Policies & Procedures Manual


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Policies and Procedures Manual*.
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Overview 

The Alabama Counseling Association began as the Alabama Guidance Association, a locally-organized autonomous group on January 24, 1954.

In 1964, at its state convention at the Dinkler-Tutwiler Hotel in Birmingham, the question of national affiliation was discussed. With those questions as impetus, then President Wilbur Tincher appointed a committee of seven to study the possibility of affiliating with the American Personnel and Guidance Association and, following discussions and visits from American Personnel and Guidance Association representatives Willie Dugan, Kenneth Hoyt, and C. Winfield Scott, the committee proposed affiliation on February 14, 1966.

A proposed new constitution which aligned the state organization with the American Personnel and Guidance Association constitution was presented at the 1966 state meeting in Montgomery. The membership approved the new constitution and endorsed the merger. The Alabama Guidance Association then petitioned for national affiliation with APGA. Application for formal recognition was made in the Fall of 1966. Acceptance by the Senate of the American Personnel and Guidance Association was soon forthcoming. The charter for affiliation of the Alabama group was presented at the national convention of the American Personnel and Guidance Association in Dallas, Texas, in 1967.

On November 18, 1983, the General Session of the Alabama Personnel and Guidance Association voted to change its name to the Alabama Association for Counseling and Development in compliance with the national association's change to the American Association for Counseling and Development.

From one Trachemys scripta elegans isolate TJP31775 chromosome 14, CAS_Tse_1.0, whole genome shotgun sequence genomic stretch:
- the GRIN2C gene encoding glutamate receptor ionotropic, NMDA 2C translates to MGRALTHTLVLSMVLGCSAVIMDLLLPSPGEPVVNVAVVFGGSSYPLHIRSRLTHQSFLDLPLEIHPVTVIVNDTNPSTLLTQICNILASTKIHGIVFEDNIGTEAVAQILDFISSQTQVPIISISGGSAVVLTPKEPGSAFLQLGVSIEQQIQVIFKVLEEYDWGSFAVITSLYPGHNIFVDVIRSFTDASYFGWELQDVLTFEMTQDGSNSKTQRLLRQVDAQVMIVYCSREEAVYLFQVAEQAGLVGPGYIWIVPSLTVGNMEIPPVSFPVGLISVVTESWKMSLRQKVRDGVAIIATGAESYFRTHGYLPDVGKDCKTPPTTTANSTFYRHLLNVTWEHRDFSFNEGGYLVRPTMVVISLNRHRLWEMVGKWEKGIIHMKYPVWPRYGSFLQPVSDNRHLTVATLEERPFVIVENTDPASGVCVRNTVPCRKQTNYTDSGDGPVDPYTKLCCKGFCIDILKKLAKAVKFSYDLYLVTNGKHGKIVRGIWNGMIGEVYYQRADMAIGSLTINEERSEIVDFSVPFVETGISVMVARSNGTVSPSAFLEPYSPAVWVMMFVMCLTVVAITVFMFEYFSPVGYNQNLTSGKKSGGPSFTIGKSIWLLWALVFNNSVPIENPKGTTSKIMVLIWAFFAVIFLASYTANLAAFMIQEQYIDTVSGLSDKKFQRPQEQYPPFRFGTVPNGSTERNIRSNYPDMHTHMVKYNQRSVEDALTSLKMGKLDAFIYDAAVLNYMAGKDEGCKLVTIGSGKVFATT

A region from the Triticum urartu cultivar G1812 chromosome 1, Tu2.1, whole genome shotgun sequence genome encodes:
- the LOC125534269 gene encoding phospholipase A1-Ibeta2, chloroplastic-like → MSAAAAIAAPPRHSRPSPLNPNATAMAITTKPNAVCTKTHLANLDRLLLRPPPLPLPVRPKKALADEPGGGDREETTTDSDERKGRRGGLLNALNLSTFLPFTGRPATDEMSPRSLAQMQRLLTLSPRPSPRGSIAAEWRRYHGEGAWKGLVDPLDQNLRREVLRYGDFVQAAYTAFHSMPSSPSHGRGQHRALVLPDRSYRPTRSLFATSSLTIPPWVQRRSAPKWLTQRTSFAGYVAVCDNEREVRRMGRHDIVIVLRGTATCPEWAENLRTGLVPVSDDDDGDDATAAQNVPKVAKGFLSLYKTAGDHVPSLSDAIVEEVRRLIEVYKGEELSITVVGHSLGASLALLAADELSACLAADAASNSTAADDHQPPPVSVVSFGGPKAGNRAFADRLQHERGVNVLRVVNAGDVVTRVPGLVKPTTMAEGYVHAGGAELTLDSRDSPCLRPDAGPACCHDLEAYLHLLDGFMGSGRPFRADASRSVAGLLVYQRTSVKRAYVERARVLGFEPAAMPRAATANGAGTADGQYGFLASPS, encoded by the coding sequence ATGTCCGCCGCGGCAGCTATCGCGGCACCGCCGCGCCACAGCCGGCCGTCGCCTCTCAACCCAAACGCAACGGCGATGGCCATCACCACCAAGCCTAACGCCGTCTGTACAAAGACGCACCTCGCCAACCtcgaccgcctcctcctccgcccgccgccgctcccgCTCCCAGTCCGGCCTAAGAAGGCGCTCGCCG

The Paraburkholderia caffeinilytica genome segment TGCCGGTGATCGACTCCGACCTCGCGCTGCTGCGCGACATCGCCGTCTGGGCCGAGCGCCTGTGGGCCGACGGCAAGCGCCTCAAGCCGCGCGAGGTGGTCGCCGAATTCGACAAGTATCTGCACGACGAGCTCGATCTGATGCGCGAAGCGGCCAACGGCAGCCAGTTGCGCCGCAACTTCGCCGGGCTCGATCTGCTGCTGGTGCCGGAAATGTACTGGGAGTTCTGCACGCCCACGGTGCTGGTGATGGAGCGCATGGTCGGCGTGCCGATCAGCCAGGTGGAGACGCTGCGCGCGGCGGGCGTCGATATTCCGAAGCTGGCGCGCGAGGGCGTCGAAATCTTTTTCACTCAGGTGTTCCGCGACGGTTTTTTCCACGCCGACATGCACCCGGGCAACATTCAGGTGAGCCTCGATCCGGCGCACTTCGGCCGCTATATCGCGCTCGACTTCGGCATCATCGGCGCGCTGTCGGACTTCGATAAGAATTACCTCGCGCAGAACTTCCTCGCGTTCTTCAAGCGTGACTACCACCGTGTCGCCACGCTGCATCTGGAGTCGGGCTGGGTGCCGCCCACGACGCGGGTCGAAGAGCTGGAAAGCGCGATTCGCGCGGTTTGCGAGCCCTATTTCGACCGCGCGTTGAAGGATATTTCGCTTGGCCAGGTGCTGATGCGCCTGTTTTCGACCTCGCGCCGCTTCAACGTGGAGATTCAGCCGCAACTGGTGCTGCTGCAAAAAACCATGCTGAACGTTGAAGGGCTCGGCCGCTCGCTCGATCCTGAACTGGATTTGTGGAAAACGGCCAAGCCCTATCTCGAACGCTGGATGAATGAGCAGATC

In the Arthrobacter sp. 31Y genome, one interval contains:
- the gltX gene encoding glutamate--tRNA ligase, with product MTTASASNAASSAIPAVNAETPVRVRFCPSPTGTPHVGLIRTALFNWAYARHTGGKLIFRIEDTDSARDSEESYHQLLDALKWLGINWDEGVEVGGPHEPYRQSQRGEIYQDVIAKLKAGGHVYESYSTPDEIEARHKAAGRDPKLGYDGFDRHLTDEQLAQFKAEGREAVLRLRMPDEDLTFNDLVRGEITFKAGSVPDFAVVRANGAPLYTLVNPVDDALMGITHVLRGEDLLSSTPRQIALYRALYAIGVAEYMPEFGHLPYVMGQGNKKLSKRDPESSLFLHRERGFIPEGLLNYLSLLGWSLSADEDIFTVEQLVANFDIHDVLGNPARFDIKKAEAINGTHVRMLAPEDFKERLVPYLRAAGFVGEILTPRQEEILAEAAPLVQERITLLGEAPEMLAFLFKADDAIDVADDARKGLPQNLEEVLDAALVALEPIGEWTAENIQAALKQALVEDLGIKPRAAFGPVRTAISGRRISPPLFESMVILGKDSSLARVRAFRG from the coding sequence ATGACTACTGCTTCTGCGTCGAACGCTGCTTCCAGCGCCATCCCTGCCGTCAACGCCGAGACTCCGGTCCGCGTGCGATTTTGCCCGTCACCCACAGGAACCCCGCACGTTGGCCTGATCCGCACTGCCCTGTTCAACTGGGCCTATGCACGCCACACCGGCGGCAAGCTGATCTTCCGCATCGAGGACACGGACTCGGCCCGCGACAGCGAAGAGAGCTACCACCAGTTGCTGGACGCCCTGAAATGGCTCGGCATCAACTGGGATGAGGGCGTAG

In the business session at its twenty-fifth Annual Fall Workshop meeting in Huntsville in 1992, the state organization changed its name to the Alabama Counseling Association again to coincide with the new national affiliate name, the American Counseling Association.

ALCA has enjoyed remarkable growth and success in its illustrious history. Today it has a total membership of approximately 2000 members including nine chapters and thirteen  divisions. Each year the meeting includes nationally known keynote speakers and a variety of professional opportunities.


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that discriminate on the basis of race, color, sex, religion, national origin, sexual orientation, disability or age.

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